Meanwhile, “reducing emissions in industry will involve using materials and energy more efficiently, reusing and recycling products and minimizing waste,” Diana Ürge-Vorsatz, the vice chair of the IPCC’s Working Group III, said at the news event. 

    As for agriculture and forestry, these and other land-use industries contribute about 22 percent of the world’s greenhouse gas emissions, with half of those emissions coming from deforestation (SN: 7/13/21). So reforestation and reduced deforestation are key to flipping the balance between CO₂ emissions and removal from the atmosphere (SN: 7/9/21; SN: 1/3/22). But there are a lot of other strategies that the world can employ at the same time, the report emphasizes. Better management of forests, coastal wetlands, grasslands and other ecosystems, more sustainable crop and livestock management, soil carbon management in agriculture and agroforestry can all bring down emissions (SN: 7/14/21). 

    The report also includes, for the first time in the IPCC’s reports, a chapter on the “untapped potential” of lifestyle changes to reduce emissions. Such changes include opting for walking or cycling or using public transportation rather than driving, shifting toward plant-based diets and reducing air travel (SN: 5/14/20). 

    Those lifestyle changes could reduce emissions by 40 to 70 percent by 2050, the report suggests. To enable those changes, however, government policies, infrastructure and technology would need to be in place. 

    Government policies are also key to financing these transformational changes. Globally, the investment in climate-related technologies needs to ramp up, and quickly, to limit warming below 2 degrees C, the report states. Right now, investments are three to six times lower than they need to be by 2030. And a combination of public and private investments will be essential to aiding the transition away from fossil fuels and toward renewable energy in developing nations (SN: 1/25/21).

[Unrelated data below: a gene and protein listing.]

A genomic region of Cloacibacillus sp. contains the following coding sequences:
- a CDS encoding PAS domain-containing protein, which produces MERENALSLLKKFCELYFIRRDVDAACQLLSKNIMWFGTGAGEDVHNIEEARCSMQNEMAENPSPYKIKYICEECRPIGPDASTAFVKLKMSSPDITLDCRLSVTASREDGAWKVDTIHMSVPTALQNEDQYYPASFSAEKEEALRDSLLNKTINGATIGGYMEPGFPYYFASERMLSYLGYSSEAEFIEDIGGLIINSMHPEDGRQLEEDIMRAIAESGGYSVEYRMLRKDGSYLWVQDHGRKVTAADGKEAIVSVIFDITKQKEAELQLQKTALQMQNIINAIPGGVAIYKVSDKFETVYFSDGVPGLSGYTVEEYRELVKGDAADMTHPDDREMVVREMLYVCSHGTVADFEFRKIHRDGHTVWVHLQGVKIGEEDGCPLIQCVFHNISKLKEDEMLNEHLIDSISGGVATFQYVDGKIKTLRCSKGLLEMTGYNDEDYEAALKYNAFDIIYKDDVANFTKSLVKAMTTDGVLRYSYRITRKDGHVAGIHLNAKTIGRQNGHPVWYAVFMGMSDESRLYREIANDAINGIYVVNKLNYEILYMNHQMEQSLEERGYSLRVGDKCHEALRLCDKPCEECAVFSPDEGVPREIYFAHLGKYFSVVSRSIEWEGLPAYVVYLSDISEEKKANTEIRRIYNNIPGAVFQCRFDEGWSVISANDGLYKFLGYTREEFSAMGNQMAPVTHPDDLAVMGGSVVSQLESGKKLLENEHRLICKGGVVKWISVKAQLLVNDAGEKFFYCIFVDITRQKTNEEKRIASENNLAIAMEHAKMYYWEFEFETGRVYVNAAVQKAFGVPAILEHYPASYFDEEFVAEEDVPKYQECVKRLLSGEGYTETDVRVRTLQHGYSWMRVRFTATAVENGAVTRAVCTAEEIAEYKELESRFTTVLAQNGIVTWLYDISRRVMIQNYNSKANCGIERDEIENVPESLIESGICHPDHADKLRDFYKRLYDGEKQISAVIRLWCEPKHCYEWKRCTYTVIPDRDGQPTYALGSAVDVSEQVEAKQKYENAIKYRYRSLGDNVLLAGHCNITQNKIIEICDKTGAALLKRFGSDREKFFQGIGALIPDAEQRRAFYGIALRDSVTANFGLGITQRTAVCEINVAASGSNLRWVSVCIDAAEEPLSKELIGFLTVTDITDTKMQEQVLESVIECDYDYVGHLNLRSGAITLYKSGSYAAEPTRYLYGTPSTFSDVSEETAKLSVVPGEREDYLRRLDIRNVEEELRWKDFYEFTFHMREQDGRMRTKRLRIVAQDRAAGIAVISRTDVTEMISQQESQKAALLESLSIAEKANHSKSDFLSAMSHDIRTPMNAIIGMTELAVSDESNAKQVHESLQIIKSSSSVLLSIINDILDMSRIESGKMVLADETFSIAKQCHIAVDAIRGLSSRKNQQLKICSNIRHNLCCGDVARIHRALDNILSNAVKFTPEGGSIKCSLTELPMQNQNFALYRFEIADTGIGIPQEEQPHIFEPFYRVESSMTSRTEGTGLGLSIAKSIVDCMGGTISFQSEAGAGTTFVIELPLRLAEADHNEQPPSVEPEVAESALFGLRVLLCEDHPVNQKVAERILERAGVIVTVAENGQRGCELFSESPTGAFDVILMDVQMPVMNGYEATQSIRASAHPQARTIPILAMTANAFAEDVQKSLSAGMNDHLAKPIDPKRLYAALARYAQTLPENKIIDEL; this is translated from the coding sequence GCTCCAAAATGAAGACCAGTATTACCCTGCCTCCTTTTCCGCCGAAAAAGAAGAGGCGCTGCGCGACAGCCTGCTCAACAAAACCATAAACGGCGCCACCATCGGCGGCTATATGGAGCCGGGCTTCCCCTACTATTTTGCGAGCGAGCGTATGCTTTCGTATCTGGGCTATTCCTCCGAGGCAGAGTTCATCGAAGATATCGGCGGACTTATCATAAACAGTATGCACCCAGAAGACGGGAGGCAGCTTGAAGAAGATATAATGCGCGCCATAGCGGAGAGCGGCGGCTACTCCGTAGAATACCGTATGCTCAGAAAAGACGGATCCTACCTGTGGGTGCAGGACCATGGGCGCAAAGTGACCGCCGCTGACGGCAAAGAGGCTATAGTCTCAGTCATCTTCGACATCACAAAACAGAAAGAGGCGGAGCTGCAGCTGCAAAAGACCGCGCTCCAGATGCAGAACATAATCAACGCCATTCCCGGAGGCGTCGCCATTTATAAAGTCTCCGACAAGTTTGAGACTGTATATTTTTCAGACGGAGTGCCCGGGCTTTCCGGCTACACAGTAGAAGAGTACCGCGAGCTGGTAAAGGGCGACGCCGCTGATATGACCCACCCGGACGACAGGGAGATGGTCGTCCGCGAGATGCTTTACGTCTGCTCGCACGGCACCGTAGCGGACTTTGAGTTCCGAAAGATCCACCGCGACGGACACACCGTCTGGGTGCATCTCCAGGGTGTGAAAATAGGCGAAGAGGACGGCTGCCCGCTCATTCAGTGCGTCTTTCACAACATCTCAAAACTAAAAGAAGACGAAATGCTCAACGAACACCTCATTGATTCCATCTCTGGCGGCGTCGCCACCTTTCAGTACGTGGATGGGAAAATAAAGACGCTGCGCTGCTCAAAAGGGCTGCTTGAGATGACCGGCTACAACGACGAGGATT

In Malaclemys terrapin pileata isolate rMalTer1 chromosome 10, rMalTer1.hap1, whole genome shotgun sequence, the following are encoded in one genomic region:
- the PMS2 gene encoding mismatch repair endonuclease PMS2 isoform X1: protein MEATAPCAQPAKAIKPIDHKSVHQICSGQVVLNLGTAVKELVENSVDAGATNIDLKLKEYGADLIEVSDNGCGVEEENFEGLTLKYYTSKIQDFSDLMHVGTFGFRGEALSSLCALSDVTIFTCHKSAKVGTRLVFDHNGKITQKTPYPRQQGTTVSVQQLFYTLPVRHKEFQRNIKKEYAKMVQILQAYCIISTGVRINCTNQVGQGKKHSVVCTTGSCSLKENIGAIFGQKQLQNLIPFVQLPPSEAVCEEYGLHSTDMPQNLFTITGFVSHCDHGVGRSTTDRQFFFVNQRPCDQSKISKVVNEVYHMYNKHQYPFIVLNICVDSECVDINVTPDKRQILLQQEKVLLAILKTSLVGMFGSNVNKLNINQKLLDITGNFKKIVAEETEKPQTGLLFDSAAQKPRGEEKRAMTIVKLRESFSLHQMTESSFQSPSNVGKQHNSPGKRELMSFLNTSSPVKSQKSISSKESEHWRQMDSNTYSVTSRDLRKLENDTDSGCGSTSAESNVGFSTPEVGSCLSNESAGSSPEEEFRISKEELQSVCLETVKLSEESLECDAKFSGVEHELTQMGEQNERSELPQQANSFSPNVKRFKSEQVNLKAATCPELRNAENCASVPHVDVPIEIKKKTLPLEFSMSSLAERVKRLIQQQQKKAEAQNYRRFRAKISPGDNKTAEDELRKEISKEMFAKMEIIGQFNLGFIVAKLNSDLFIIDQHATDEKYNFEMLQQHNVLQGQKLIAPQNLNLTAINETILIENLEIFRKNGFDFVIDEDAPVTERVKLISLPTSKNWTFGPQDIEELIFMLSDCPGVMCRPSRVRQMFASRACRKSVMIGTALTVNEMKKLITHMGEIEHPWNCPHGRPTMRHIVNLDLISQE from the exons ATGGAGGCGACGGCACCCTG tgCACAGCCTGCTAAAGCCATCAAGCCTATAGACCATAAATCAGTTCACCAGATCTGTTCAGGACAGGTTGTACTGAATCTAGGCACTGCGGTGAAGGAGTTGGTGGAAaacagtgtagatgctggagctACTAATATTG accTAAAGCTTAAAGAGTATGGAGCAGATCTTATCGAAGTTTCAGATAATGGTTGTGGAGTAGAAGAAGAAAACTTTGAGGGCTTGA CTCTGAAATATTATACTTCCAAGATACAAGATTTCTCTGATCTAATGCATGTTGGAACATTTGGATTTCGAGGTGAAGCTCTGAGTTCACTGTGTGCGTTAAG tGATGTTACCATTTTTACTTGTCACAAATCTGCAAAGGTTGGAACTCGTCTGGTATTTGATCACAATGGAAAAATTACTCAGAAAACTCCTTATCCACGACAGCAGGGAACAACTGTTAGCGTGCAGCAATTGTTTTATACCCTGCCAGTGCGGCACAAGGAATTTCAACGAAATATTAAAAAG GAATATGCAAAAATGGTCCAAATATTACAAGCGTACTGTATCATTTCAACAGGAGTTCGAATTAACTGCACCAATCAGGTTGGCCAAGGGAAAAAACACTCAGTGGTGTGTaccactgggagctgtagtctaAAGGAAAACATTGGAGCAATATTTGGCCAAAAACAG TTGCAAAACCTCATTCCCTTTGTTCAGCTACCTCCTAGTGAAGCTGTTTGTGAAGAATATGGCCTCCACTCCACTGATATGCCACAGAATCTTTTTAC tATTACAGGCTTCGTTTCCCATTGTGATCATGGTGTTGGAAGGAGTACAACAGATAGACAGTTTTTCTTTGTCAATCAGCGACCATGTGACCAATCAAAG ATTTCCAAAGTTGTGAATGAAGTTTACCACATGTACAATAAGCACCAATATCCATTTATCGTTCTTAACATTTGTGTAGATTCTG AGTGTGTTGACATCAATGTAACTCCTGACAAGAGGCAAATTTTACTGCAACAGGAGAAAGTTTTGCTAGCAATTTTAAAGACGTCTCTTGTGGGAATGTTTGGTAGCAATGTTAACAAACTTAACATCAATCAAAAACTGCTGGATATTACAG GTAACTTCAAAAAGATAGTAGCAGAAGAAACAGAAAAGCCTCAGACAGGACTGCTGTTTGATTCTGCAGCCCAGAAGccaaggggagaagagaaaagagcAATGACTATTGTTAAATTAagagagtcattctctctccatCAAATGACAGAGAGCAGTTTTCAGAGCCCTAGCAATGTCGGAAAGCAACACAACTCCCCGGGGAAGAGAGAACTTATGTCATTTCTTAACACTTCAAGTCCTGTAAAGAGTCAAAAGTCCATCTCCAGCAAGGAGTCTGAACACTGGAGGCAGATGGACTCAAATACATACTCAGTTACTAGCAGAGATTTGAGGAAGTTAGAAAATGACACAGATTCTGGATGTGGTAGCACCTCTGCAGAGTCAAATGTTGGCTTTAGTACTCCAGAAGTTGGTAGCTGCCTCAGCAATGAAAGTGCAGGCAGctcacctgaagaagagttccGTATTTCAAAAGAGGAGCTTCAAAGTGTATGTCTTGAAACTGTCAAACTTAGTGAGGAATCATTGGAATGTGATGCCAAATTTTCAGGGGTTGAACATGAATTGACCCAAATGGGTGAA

Future strategies

    Still, reducing emissions alone won’t be enough: We will need to actively remove carbon from the atmosphere to achieve net zero emissions and keep the planet well below 2 degrees C of warming, the report notes. “One thing that’s clear in this report, as opposed to previous reports, is that carbon removal is going to be necessary in the near term,” says Simon Nicholson, director of the Institute for Carbon Removal Law and Policy at American University in Washington, D.C., who was not involved in the report. 

    Such strategies include existing approaches such as protecting or restoring carbon dioxide–absorbing forests, but also technologies that are not yet widely available commercially, such as directly capturing carbon dioxide from the air, or converting the gas to a mineral form and storing it underground (SN: 12/17/18). 

    These options are still in their infancy, and we don’t know how much of an impact they’ll have yet, Nicholson says. “We need massive investment now in research.”

    An emphasis on acting “now,” on eliminating further delay, on the urgency of the moment has been a recurring theme through all three sections of the IPCC’s sixth assessment report released over the last year. What impact these scientists’ stark statements will have is unclear.

    But “the jury has reached a verdict, and it is damning,” U.N. Secretary-General Guterres said. “If you care about justice and our children’s future, I am appealing directly to you.” More

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    Wally Broecker divined how the climate could suddenly shift

    It was the mid-1980s, at a meeting in Switzerland, when Wally Broecker’s ears perked up. Scientist Hans Oeschger was describing an ice core drilled at a military radar station in southern Greenland. Layer by layer, the 2-kilometer-long core revealed what the climate there was like thousands of years ago. Climate shifts, inferred from the amounts of carbon dioxide and of a form of oxygen in the core, played out surprisingly quickly — within just a few decades. It seemed almost too fast to be true.